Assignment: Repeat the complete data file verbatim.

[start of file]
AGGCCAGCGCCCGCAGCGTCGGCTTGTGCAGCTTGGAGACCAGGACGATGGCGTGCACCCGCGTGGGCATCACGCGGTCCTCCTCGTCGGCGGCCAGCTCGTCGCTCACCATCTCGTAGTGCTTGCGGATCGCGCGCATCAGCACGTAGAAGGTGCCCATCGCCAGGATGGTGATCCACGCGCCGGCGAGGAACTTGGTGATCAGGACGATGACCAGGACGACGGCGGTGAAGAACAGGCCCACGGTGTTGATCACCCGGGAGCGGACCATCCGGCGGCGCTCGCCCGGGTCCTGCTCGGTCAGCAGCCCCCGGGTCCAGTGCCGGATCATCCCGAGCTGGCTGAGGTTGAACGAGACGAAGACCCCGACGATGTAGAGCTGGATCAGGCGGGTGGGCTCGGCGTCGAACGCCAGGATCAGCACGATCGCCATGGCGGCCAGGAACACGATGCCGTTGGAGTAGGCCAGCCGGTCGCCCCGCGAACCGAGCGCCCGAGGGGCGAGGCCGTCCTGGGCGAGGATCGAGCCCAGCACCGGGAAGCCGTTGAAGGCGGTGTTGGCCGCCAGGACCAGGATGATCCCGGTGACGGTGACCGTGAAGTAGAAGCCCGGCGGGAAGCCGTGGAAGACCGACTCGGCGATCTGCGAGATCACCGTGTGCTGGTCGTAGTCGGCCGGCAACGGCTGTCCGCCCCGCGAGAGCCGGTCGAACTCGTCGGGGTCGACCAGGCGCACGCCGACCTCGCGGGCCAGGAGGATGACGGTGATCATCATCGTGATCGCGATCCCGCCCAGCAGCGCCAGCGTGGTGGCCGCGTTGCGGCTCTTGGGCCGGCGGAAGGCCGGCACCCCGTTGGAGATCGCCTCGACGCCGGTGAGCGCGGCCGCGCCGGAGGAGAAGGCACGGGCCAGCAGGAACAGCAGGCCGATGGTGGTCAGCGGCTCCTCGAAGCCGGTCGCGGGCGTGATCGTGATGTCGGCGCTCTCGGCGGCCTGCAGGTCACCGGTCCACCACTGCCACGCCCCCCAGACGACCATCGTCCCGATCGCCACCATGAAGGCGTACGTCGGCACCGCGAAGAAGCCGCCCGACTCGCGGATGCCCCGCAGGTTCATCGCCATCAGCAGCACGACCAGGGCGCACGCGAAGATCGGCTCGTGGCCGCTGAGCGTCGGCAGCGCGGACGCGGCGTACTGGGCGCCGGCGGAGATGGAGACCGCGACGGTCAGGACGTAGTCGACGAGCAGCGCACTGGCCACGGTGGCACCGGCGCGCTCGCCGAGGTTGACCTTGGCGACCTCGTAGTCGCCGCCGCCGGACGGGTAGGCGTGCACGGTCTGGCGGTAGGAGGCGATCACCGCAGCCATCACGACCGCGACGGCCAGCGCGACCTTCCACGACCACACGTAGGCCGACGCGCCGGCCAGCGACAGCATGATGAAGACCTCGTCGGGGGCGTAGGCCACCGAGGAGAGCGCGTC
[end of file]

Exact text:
AGGCCAGCGCCCGCAGCGTCGGCTTGTGCAGCTTGGAGACCAGGACGATGGCGTGCACCCGCGTGGGCATCACGCGGTCCTCCTCGTCGGCGGCCAGCTCGTCGCTCACCATCTCGTAGTGCTTGCGGATCGCGCGCATCAGCACGTAGAAGGTGCCCATCGCCAGGATGGTGATCCACGCGCCGGCGAGGAACTTGGTGATCAGGACGATGACCAGGACGACGGCGGTGAAGAACAGGCCCACGGTGTTGATCACCCGGGAGCGGACCATCCGGCGGCGCTCGCCCGGGTCCTGCTCGGTCAGCAGCCCCCGGGTCCAGTGCCGGATCATCCCGAGCTGGCTGAGGTTGAACGAGACGAAGACCCCGACGATGTAGAGCTGGATCAGGCGGGTGGGCTCGGCGTCGAACGCCAGGATCAGCACGATCGCCATGGCGGCCAGGAACACGATGCCGTTGGAGTAGGCCAGCCGGTCGCCCCGCGAACCGAGCGCCCGAGGGGCGAGGCCGTCCTGGGCGAGGATCGAGCCCAGCACCGGGAAGCCGTTGAAGGCGGTGTTGGCCGCCAGGACCAGGATGATCCCGGTGACGGTGACCGTGAAGTAGAAGCCCGGCGGGAAGCCGTGGAAGACCGACTCGGCGATCTGCGAGATCACCGTGTGCTGGTCGTAGTCGGCCGGCAACGGCTGTCCGCCCCGCGAGAGCCGGTCGAACTCGTCGGGGTCGACCAGGCGCACGCCGACCTCGCGGGCCAGGAGGATGACGGTGATCATCATCGTGATCGCGATCCCGCCCAGCAGCGCCAGCGTGGTGGCCGCGTTGCGGCTCTTGGGCCGGCGGAAGGCCGGCACCCCGTTGGAGATCGCCTCGACGCCGGTGAGCGCGGCCGCGCCGGAGGAGAAGGCACGGGCCAGCAGGAACAGCAGGCCGATGGTGGTCAGCGGCTCCTCGAAGCCGGTCGCGGGCGTGATCGTGATGTCGGCGCTCTCGGCGGCCTGCAGGTCACCGGTCCACCACTGCCACGCCCCCCAGACGACCATCGTCCCGATCGCCACCATGAAGGCGTACGTCGGCACCGCGAAGAAGCCGCCCGACTCGCGGATGCCCCGCAGGTTCATCGCCATCAGCAGCACGACCAGGGCGCACGCGAAGATCGGCTCGTGGCCGCTGAGCGTCGGCAGCGCGGACGCGGCGTACTGGGCGCCGGCGGAGATGGAGACCGCGACGGTCAGGACGTAGTCGACGAGCAGCGCACTGGCCACGGTGGCACCGGCGCGCTCGCCGAGGTTGACCTTGGCGACCTCGTAGTCGCCGCCGCCGGACGGGTAGGCGTGCACGGTCTGGCGGTAGGAGGCGATCACCGCAGCCATCACGACCGCGACGGCCAGCGCGACCTTCCACGACCACACGTAGGCCGACGCGCCGGCCAGCGACAGCATGATGAAGACCTCGTCGGGGGCGTAGGCCACCGAGGAGAGCGCGTC